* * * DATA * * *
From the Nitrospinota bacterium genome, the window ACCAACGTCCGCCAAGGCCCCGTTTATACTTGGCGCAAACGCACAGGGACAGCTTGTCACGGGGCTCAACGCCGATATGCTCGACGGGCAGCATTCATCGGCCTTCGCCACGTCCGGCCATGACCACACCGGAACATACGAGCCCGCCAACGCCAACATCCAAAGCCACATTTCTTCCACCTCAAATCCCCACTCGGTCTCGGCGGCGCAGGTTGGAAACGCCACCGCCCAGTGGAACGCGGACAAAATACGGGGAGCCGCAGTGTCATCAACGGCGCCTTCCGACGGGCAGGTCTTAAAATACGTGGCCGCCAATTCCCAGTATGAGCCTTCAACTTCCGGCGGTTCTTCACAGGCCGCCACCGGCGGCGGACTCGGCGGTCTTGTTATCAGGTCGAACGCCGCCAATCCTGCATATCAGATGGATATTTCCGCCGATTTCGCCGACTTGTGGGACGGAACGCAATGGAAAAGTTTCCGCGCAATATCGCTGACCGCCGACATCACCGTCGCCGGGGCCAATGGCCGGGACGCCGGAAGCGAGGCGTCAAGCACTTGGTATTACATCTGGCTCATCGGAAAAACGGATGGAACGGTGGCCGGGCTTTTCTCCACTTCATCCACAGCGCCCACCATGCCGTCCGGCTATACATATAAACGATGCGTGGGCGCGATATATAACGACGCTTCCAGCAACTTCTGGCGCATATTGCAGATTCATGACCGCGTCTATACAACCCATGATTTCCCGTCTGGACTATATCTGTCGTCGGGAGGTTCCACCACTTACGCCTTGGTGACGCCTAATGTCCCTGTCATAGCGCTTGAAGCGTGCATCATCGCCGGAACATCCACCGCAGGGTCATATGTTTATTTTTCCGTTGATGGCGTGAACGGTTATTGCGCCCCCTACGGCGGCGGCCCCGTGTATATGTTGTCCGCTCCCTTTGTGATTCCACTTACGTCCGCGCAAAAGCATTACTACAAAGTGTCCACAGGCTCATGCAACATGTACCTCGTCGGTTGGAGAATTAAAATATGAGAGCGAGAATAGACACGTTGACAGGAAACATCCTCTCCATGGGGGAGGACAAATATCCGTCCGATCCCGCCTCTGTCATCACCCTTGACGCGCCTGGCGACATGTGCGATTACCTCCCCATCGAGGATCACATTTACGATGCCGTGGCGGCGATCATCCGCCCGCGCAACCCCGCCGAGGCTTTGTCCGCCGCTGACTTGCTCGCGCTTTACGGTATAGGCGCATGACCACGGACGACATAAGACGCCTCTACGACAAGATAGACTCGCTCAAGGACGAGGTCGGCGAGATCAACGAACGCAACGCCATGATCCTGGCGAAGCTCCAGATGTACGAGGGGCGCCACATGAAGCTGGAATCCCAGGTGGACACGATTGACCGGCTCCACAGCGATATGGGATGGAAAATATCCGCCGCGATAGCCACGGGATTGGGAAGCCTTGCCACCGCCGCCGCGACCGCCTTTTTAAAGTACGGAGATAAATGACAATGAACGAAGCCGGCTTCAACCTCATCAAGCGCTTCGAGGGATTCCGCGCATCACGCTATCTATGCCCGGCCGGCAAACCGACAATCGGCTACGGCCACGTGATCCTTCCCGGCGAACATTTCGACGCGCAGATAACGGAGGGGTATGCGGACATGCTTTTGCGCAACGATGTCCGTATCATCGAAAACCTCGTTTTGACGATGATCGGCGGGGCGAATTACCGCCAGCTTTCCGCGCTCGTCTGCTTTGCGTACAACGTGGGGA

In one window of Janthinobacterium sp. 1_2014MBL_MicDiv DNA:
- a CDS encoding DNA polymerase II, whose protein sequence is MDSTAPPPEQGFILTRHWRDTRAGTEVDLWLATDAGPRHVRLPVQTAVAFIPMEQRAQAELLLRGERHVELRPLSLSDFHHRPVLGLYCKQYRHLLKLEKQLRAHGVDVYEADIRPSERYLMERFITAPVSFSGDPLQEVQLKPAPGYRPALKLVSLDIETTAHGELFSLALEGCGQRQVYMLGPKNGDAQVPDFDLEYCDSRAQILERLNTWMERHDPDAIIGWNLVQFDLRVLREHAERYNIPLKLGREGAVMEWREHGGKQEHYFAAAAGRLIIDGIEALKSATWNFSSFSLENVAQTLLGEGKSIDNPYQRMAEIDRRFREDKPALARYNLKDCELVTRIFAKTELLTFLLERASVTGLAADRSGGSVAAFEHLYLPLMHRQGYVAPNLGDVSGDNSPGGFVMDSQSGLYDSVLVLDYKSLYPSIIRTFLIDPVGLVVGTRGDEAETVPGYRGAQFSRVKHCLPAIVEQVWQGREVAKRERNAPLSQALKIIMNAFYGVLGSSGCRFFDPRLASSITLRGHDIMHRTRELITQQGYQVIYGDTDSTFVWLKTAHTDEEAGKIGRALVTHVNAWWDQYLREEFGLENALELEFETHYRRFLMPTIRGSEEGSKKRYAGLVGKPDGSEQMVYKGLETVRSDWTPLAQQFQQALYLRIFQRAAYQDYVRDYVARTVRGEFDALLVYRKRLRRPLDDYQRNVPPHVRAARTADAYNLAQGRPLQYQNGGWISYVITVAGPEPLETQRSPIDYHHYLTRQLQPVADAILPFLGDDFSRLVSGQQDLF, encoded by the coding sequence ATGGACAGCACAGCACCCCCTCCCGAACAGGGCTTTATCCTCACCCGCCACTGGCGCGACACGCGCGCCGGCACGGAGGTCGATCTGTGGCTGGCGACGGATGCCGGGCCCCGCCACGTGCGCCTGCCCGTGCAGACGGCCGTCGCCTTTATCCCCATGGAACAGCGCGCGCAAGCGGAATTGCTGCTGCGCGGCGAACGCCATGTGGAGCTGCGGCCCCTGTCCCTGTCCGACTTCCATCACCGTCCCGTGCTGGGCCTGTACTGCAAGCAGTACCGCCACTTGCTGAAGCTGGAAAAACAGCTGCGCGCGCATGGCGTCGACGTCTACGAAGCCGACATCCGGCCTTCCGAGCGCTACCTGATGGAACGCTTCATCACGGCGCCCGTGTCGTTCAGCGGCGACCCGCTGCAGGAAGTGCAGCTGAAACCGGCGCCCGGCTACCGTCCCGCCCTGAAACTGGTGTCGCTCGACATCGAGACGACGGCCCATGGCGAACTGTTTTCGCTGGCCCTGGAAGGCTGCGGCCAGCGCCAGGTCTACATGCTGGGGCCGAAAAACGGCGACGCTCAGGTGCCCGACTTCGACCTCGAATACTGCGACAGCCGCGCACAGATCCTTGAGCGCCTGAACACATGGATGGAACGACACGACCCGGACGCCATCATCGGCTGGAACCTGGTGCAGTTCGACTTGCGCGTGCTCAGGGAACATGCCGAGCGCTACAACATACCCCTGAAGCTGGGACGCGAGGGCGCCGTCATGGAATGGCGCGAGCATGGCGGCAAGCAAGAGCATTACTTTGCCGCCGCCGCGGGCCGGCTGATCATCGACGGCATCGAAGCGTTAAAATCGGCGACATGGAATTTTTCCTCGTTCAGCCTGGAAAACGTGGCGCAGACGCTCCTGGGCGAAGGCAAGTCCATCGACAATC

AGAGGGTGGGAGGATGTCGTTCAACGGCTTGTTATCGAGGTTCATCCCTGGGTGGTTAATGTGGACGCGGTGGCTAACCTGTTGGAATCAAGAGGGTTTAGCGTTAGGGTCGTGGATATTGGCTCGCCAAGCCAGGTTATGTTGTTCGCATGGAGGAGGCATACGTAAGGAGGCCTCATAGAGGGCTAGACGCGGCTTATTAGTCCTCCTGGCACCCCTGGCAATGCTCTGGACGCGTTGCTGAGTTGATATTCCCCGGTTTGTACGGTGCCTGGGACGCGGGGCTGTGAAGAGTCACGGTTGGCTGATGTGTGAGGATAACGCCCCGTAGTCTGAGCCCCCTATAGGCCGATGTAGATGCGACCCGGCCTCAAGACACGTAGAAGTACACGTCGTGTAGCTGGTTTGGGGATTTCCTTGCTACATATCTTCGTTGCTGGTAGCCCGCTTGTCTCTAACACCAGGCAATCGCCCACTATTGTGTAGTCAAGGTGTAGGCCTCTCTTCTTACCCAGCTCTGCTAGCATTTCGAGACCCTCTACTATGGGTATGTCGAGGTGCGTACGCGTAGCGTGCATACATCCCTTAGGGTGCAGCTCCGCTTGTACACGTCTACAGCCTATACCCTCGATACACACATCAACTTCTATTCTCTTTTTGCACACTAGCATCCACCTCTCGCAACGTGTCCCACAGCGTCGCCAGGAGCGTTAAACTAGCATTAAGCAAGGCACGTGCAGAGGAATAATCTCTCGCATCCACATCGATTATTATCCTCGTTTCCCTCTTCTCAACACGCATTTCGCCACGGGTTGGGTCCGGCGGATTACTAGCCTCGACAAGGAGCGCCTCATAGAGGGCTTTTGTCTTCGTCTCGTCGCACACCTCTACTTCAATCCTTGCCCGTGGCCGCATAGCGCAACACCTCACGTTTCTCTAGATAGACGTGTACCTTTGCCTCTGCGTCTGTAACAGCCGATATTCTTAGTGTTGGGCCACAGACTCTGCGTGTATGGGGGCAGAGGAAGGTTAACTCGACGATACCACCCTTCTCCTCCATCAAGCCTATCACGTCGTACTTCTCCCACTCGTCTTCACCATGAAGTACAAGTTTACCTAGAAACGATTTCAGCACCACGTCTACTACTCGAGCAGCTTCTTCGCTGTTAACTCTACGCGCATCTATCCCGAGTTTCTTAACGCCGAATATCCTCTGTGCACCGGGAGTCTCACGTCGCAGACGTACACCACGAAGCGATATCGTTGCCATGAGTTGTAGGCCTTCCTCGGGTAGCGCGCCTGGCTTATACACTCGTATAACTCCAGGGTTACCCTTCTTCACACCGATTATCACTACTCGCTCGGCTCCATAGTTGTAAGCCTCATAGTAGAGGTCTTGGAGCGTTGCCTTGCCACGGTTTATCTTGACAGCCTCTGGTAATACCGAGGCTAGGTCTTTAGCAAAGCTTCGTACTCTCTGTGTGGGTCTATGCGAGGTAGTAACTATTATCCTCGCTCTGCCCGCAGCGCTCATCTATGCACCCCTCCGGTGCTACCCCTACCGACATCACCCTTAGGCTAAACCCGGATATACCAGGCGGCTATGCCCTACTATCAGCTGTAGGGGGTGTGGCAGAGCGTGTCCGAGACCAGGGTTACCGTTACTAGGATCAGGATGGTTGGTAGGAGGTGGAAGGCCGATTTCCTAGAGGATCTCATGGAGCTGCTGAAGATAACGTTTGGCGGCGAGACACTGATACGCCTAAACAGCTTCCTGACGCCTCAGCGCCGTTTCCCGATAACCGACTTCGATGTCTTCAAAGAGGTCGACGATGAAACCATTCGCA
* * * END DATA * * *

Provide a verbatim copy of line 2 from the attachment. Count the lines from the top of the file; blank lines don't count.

In one window of Janthinobacterium sp. 1_2014MBL_MicDiv DNA: